This cohesive collectivism in lakes and seas occurs even if none of the individual swimmers can see the goal, or the distant turn buoys. As long as one swimmer in the lead heads off in one direction, the other athletes generally follow, largely without exception. At the very core, it seems that each individual swimmer believes there is power in numbers and that safety is enhanced as part of a whole instead of swimming off as an individual.

The natural fears and worries that humans have when swimming in open bodies of water is a huge driver of this collective behavior. No one wants to swim into a jellyfish or see a shark. Even swimming into a floating plastic bag or into a cold patch is acceptable as long as there are other swimmers around them. But take an unexpected encounter with flotsam or swimming into a current or rough water, and nearly every athlete prefers to do this with others rather than a solitary act. There is safety in numbers, so goes the train of thought.

On automatic pilot, every swimmer is out in the open water keeping an eye out for others and adjusting their pace and direction to match the field. That is, when it comes to the fear or worry about safety, each swimmer would rather be right next to another swimmer rather than off in the distance alone and unprotected.

The wisdom of the crowd is also an influence over everyone. That is, when it comes to deciding upon a particular direction or course of action, when all the other athletes are swimming on a particular course, then each individual swimmer independently decides that the pack’s collective plan of attack must be correct – or at least the course that does not put them at a disadvantage over their fellow athlete. The Many Wrongs Principle is seen time and time again in the open water. The Many Wrongs Principle predicts that group cohesion can cause humans such as athletes in an open water swim or triathlon to navigate more accurately than single individuals. That is, the group’s navigational IQ is greater than any single person’s navigational IQ. The group navigational accuracy is increased with group size and is true when individual directional uncertainty is high – which is usually the case in triathlons and open water swims especially when the conditions (such as in an ocean, sea or river) are dynamic and ever-changing.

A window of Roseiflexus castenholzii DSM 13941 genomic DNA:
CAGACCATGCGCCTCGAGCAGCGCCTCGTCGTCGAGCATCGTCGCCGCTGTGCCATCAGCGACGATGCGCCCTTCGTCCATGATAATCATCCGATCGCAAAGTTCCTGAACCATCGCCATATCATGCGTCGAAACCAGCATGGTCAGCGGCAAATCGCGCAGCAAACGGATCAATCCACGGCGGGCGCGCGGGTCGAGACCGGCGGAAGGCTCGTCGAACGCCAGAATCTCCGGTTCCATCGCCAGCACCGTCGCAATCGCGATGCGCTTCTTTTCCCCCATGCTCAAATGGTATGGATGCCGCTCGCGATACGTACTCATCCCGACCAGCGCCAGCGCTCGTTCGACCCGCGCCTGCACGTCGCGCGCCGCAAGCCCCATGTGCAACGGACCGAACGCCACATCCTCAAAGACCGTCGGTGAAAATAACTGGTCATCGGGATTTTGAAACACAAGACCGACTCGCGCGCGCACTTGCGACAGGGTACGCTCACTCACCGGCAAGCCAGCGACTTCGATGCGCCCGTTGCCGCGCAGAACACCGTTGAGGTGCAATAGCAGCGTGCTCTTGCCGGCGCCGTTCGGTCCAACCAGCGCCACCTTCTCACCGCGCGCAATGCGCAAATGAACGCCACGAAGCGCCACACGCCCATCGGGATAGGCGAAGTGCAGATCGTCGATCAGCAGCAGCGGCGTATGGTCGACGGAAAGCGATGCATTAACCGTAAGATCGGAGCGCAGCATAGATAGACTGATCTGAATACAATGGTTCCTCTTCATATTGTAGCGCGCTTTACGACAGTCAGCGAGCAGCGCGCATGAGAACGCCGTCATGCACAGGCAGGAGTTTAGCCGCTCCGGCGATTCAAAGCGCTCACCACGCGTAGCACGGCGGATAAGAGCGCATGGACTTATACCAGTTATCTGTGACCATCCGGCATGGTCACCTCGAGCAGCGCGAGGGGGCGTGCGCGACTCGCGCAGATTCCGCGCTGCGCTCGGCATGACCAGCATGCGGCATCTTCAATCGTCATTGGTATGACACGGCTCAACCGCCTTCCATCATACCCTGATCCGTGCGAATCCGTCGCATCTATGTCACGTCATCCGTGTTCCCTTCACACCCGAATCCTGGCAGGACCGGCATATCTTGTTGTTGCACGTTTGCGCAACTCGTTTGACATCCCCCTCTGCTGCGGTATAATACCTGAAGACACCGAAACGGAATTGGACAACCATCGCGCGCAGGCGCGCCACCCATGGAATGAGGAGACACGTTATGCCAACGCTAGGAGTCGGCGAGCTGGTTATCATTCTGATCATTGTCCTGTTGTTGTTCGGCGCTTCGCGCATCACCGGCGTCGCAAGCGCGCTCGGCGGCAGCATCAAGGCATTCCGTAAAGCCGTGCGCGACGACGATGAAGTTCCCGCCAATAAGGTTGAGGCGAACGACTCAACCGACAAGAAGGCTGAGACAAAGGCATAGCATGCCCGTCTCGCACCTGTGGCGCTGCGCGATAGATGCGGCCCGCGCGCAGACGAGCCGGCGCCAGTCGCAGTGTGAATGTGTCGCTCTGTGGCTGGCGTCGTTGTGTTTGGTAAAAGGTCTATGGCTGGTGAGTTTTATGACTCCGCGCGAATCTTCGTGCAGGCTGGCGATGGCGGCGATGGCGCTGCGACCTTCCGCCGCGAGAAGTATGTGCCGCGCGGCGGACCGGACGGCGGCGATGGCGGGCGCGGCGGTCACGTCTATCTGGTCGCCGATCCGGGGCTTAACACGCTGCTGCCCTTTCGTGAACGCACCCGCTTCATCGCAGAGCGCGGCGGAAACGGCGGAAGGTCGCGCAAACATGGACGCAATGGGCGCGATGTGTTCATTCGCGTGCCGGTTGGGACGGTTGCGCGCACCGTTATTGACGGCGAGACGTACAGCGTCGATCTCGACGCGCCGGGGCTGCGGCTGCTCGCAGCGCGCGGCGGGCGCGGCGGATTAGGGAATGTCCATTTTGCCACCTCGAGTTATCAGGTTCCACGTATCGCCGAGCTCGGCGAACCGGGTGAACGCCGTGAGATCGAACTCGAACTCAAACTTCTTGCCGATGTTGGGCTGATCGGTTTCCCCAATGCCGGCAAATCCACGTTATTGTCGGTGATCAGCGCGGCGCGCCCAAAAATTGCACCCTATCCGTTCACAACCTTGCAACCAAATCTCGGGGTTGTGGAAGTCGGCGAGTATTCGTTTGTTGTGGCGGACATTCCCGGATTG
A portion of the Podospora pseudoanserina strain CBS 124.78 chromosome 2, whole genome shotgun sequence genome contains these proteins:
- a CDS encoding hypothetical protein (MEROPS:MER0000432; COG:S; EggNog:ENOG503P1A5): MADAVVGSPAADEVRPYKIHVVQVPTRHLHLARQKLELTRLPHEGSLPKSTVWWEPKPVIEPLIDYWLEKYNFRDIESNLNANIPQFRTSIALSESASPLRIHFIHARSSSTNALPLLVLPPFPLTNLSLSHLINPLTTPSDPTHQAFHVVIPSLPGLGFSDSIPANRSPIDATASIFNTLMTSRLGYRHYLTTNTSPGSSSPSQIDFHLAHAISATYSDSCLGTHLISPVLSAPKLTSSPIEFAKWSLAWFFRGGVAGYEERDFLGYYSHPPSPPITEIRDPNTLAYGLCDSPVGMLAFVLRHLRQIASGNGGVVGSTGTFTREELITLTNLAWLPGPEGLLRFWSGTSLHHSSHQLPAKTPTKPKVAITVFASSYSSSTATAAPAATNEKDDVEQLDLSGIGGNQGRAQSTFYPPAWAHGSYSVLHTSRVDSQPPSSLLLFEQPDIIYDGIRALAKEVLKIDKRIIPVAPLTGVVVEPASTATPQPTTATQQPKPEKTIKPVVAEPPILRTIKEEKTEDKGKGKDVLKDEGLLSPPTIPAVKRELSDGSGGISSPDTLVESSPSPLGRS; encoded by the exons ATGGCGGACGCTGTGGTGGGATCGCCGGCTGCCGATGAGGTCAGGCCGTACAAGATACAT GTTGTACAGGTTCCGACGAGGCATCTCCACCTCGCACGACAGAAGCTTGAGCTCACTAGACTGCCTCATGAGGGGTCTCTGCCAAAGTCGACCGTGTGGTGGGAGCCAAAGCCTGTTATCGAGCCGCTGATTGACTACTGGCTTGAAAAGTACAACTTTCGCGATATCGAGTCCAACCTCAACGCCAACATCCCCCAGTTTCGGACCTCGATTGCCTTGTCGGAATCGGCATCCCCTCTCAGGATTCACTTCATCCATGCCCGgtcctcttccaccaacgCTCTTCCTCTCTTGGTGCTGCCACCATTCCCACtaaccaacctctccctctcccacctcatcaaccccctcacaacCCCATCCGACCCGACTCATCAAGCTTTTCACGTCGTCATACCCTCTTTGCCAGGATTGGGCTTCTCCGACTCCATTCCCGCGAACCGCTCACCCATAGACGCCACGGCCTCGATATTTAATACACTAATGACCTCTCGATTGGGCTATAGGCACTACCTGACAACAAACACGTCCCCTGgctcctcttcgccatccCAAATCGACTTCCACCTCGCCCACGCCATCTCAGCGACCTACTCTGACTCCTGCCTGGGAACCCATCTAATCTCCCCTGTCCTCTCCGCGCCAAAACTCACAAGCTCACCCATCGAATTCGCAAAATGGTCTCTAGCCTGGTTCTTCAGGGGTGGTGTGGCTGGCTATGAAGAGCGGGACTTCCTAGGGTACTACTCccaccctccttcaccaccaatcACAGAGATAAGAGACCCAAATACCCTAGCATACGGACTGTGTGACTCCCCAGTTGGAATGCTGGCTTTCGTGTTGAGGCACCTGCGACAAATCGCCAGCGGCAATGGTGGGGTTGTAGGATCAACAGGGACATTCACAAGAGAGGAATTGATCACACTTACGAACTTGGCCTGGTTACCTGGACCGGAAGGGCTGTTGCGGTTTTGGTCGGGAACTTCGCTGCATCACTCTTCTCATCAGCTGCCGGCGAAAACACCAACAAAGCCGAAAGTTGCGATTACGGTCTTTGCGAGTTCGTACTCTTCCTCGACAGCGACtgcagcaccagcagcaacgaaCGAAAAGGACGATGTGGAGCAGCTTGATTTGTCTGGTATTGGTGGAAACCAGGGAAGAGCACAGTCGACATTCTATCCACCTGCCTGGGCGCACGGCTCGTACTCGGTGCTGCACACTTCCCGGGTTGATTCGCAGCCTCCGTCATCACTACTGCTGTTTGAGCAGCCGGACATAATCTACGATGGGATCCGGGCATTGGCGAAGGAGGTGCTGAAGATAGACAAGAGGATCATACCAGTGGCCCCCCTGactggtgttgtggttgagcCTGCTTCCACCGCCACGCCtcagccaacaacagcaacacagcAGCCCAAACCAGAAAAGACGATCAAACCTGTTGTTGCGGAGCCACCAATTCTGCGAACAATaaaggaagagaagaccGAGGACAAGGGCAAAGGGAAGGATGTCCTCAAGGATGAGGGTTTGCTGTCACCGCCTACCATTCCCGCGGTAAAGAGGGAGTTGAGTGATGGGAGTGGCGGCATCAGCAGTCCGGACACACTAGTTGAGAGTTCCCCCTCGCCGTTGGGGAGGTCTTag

The competitiveness of the individual swimmers also has a strong influence on why packs form. Triathletes and swimmers understand that drafting enables them to swim faster with the expenditure of less energy and effort. So instead of forging their own course, most athletes prefer to draft alongside or behind another swimmer. Swimming within the wake of another swimmer is simply easier, faster, and more efficient.

No talking, no pointing, no plotting…together with collision avoidance and directional uncertainty in a dynamic environment leads inevitably to pack swimming in the open water, partly due to the natural fear and competitive nature of athletes enhanced by a mutual unspoken trust vis-a-vis each and every swimmer in the field. But, in fact, there is a profound amount of information being relayed among the swimmers even without words or a pre-determined plan. It is the positioning, pacing and buoy/course layout that encourages the field to bunch together.

The packs that form may be asymmetrical or not. The packs may be elongated or oval. They may consist of athletes drafting one after another or consisting of 3-wides, 4-wides or 5-wides of swimmers. But pack swimming is inevitably created.

Copyright © 2008 – 2013 by World Open Water Swimming Association
Steven Munatones